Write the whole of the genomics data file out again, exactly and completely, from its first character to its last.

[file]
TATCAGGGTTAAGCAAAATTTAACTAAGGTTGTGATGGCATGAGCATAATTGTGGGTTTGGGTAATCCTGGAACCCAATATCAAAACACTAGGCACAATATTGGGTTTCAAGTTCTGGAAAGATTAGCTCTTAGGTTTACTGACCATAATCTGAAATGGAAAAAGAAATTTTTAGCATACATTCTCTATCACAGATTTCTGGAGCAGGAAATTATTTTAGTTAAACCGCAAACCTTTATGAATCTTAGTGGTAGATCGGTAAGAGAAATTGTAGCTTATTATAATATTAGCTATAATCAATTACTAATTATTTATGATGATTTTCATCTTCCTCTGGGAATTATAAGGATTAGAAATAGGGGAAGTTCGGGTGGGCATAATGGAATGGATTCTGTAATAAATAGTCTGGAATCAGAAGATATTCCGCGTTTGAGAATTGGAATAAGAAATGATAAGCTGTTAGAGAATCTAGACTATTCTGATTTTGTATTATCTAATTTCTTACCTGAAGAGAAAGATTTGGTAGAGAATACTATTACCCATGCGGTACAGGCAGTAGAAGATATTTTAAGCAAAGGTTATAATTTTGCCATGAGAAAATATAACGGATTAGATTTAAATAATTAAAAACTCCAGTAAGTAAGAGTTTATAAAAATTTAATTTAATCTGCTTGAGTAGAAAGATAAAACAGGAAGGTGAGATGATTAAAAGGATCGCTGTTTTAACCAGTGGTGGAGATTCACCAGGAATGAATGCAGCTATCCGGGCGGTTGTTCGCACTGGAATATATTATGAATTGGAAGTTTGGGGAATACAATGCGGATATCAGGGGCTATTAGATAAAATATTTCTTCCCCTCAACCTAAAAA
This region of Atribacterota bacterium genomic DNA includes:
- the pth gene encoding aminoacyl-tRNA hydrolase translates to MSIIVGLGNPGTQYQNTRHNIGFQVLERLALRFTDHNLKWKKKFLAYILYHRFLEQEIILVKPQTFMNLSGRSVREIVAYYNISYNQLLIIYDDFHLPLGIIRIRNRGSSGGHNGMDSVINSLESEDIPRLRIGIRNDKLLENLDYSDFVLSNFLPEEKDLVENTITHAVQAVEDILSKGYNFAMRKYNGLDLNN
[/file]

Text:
TATCAGGGTTAAGCAAAATTTAACTAAGGTTGTGATGGCATGAGCATAATTGTGGGTTTGGGTAATCCTGGAACCCAATATCAAAACACTAGGCACAATATTGGGTTTCAAGTTCTGGAAAGATTAGCTCTTAGGTTTACTGACCATAATCTGAAATGGAAAAAGAAATTTTTAGCATACATTCTCTATCACAGATTTCTGGAGCAGGAAATTATTTTAGTTAAACCGCAAACCTTTATGAATCTTAGTGGTAGATCGGTAAGAGAAATTGTAGCTTATTATAATATTAGCTATAATCAATTACTAATTATTTATGATGATTTTCATCTTCCTCTGGGAATTATAAGGATTAGAAATAGGGGAAGTTCGGGTGGGCATAATGGAATGGATTCTGTAATAAATAGTCTGGAATCAGAAGATATTCCGCGTTTGAGAATTGGAATAAGAAATGATAAGCTGTTAGAGAATCTAGACTATTCTGATTTTGTATTATCTAATTTCTTACCTGAAGAGAAAGATTTGGTAGAGAATACTATTACCCATGCGGTACAGGCAGTAGAAGATATTTTAAGCAAAGGTTATAATTTTGCCATGAGAAAATATAACGGATTAGATTTAAATAATTAAAAACTCCAGTAAGTAAGAGTTTATAAAAATTTAATTTAATCTGCTTGAGTAGAAAGATAAAACAGGAAGGTGAGATGATTAAAAGGATCGCTGTTTTAACCAGTGGTGGAGATTCACCAGGAATGAATGCAGCTATCCGGGCGGTTGTTCGCACTGGAATATATTATGAATTGGAAGTTTGGGGAATACAATGCGGATATCAGGGGCTATTAGATAAAATATTTCTTCCCCTCAACCTAAAAA
This region of Atribacterota bacterium genomic DNA includes:
- the pth gene encoding aminoacyl-tRNA hydrolase translates to MSIIVGLGNPGTQYQNTRHNIGFQVLERLALRFTDHNLKWKKKFLAYILYHRFLEQEIILVKPQTFMNLSGRSVREIVAYYNISYNQLLIIYDDFHLPLGIIRIRNRGSSGGHNGMDSVINSLESEDIPRLRIGIRNDKLLENLDYSDFVLSNFLPEEKDLVENTITHAVQAVEDILSKGYNFAMRKYNGLDLNN